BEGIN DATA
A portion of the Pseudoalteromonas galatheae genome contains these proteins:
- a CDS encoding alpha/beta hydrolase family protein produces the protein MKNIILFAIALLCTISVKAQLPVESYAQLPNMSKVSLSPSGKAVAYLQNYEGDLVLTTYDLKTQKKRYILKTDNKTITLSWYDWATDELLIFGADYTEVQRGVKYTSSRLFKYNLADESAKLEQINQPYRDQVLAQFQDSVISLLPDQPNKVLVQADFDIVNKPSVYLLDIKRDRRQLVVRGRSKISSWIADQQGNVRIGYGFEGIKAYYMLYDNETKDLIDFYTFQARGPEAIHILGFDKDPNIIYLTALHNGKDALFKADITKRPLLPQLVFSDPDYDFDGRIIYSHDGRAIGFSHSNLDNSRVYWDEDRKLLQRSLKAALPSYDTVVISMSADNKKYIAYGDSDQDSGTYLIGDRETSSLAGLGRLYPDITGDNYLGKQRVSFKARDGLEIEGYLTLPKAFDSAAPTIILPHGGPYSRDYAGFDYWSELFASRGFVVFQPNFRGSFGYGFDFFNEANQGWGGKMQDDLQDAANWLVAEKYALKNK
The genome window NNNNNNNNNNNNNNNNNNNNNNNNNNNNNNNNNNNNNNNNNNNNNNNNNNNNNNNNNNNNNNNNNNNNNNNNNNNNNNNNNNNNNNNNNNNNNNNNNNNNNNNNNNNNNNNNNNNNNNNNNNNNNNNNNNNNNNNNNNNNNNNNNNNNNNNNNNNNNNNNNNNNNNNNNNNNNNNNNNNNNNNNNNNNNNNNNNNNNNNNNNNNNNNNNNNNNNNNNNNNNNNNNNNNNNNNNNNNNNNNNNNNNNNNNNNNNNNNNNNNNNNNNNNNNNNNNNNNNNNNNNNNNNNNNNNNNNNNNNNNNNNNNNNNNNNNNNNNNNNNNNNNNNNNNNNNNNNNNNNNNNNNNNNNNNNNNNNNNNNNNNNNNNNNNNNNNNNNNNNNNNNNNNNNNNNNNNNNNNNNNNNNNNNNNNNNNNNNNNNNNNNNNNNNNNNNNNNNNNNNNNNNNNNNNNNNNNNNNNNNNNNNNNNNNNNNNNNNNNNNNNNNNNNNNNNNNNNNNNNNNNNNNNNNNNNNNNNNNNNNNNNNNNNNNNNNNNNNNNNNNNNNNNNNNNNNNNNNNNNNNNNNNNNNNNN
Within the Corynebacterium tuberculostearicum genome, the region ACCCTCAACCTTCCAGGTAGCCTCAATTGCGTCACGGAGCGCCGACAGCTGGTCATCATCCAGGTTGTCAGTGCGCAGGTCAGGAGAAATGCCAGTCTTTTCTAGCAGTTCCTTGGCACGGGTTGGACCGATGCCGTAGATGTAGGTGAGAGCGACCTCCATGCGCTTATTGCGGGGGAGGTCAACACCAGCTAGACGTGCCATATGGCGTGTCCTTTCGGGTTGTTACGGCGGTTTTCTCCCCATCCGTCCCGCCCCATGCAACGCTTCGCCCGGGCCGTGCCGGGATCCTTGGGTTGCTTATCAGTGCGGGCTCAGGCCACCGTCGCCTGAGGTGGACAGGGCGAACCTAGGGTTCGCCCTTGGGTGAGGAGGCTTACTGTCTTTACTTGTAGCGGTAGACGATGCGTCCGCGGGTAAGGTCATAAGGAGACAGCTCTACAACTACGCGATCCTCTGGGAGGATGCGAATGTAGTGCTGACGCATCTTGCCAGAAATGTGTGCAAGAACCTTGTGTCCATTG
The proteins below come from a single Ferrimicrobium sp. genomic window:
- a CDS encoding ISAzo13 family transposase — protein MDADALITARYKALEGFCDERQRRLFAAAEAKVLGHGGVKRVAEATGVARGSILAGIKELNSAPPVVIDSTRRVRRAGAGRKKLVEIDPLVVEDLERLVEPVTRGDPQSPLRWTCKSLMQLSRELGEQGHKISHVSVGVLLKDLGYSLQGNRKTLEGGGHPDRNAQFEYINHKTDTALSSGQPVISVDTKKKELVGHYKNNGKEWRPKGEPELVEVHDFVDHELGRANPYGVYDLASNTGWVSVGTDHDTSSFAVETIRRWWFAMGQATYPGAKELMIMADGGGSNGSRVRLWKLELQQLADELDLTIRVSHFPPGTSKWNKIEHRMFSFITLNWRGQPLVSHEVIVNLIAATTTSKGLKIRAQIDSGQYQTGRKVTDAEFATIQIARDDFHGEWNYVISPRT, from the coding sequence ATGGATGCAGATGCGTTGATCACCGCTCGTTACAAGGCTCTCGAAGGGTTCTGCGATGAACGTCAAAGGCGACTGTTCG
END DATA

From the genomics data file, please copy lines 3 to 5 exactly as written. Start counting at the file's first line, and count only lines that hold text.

The genome window NNNNNNNNNNNNNNNNNNNNNNNNNNNNNNNNNNNNNNNNNNNNNNNNNNNNNNNNNNNNNNNNNNNNNNNNNNNNNNNNNNNNNNNNNNNNNNNNNNNNNNNNNNNNNNNNNNNNNNNNNNNNNNNNNNNNNNNNNNNNNNNNNNNNNNNNNNNNNNNNNNNNNNNNNNNNNNNNNNNNNNNNNNNNNNNNNNNNNNNNNNNNNNNNNNNNNNNNNNNNNNNNNNNNNNNNNNNNNNNNNNNNNNNNNNNNNNNNNNNNNNNNNNNNNNNNNNNNNNNNNNNNNNNNNNNNNNNNNNNNNNNNNNNNNNNNNNNNNNNNNNNNNNNNNNNNNNNNNNNNNNNNNNNNNNNNNNNNNNNNNNNNNNNNNNNNNNNNNNNNNNNNNNNNNNNNNNNNNNNNNNNNNNNNNNNNNNNNNNNNNNNNNNNNNNNNNNNNNNNNNNNNNNNNNNNNNNNNNNNNNNNNNNNNNNNNNNNNNNNNNNNNNNNNNNNNNNNNNNNNNNNNNNNNNNNNNNNNNNNNNNNNNNNNNNNNNNNNNNNNNNNNNNNNNNNNNNNNNNNNNNNNNNNNNNN
Within the Corynebacterium tuberculostearicum genome, the region ACCCTCAACCTTCCAGGTAGCCTCAATTGCGTCACGGAGCGCCGACAGCTGGTCATCATCCAGGTTGTCAGTGCGCAGGTCAGGAGAAATGCCAGTCTTTTCTAGCAGTTCCTTGGCACGGGTTGGACCGATGCCGTAGATGTAGGTGAGAGCGACCTCCATGCGCTTATTGCGGGGGAGGTCAACACCAGCTAGACGTGCCATATGGCGTGTCCTTTCGGGTTGTTACGGCGGTTTTCTCCCCATCCGTCCCGCCCCATGCAACGCTTCGCCCGGGCCGTGCCGGGATCCTTGGGTTGCTTATCAGTGCGGGCTCAGGCCACCGTCGCCTGAGGTGGACAGGGCGAACCTAGGGTTCGCCCTTGGGTGAGGAGGCTTACTGTCTTTACTTGTAGCGGTAGACGATGCGTCCGCGGGTAAGGTCATAAGGAGACAGCTCTACAACTACGCGATCCTCTGGGAGGATGCGAATGTAGTGCTGACGCATCTTGCCAGAAATGTGTGCAAGAACCTTGTGTCCATTG
The proteins below come from a single Ferrimicrobium sp. genomic window: